Despite the overwhelming vote in support of an elected school board on February 25, 2015, the reality of the appointed school board will continue until the Illinois General Assembly votes to change the law and create, for the first time in history, an elected school board in Chicago. The Illinois General Assembly is currently in session.

The February 25, 2015 vote took place in 37 of the city's 50 wards. Despite attempts by Rahm Emanuel's allies to block the referendum, only 13 wards did not vote in the referendum.

The ward by ward results are below here:

Despite the numerous media exposes showing how Chicago Board of Education member Deborah Quazzo was profiting from her position on the school board, Quazzo sat stolidly at the January 28, 2015 Board meeting (above). At the meeting's end, Quazzo continued her silence, while five of her fellow Board members spoke about how the media and public were picking on Quazzo -- not mentioning Quazzo's corruption. Only Board member Carlos Azcoitia kept his mouth shut as Henry Bienen, Mahalia Hines, Jesse Ruiz, David Vitale and Andrea Zopp praised Quazzo as being a nice person who really cared about the children, etc., etc. etc. All of the current members of the school board were appointed by Mayor Rahm Emanuel. Quazzo, a multi millionaire investor, was appointed in March 2014 to replace Board member billionaire Penny Pritzker, who had been appointed U.S. Secretary of Commerce by President Barack Obama. Substance photo by George N. Schmidt. Ward by Ward resultss reported by DNA Info Chicago early on February 25 follow:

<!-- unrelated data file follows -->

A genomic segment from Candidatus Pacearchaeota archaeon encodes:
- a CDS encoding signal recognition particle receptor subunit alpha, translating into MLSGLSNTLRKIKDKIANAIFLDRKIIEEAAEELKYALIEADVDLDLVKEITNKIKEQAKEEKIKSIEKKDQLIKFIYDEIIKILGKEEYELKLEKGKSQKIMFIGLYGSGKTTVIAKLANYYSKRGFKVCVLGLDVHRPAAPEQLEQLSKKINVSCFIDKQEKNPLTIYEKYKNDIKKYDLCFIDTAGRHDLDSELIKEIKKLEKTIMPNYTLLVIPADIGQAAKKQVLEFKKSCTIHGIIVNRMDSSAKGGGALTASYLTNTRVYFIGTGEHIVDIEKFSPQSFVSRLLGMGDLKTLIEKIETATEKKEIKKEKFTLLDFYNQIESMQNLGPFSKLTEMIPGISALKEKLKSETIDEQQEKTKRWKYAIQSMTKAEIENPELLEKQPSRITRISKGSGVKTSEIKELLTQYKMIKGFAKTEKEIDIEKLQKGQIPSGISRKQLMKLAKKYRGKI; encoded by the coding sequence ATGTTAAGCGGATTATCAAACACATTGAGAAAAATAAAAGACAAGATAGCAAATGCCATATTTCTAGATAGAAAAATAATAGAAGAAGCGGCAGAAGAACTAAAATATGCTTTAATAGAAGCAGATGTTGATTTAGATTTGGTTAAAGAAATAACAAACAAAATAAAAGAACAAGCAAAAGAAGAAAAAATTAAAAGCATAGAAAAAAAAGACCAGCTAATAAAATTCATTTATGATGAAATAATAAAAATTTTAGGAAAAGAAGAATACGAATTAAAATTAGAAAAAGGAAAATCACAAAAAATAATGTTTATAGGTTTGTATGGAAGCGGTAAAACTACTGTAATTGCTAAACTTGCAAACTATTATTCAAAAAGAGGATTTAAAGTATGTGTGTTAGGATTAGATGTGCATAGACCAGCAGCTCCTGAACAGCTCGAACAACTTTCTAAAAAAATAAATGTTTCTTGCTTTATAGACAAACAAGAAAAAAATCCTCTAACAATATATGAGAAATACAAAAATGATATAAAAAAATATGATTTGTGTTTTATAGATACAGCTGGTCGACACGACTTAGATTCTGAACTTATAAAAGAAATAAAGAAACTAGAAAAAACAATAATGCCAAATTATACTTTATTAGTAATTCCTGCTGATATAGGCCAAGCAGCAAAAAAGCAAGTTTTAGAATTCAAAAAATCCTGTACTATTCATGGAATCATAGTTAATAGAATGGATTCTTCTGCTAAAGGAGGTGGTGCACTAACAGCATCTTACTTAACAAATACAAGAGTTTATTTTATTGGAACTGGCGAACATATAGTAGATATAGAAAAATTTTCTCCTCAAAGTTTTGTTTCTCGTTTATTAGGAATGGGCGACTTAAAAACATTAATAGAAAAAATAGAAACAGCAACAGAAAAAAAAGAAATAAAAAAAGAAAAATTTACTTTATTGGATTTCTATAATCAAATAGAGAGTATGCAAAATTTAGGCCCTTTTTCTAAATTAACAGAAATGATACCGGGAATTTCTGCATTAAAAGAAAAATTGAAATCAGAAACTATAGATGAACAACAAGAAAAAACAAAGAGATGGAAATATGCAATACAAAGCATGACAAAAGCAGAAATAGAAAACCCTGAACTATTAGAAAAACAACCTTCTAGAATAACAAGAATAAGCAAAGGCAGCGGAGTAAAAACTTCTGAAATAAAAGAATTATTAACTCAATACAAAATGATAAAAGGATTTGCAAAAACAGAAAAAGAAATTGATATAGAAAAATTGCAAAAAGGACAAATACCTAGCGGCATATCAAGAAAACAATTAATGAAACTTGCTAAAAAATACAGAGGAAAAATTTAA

Chicago REALLY Wants An Elected School Board, Ballot Results Show

By Jen Sabella and Ted Cox on February 24, 2015 10:33pm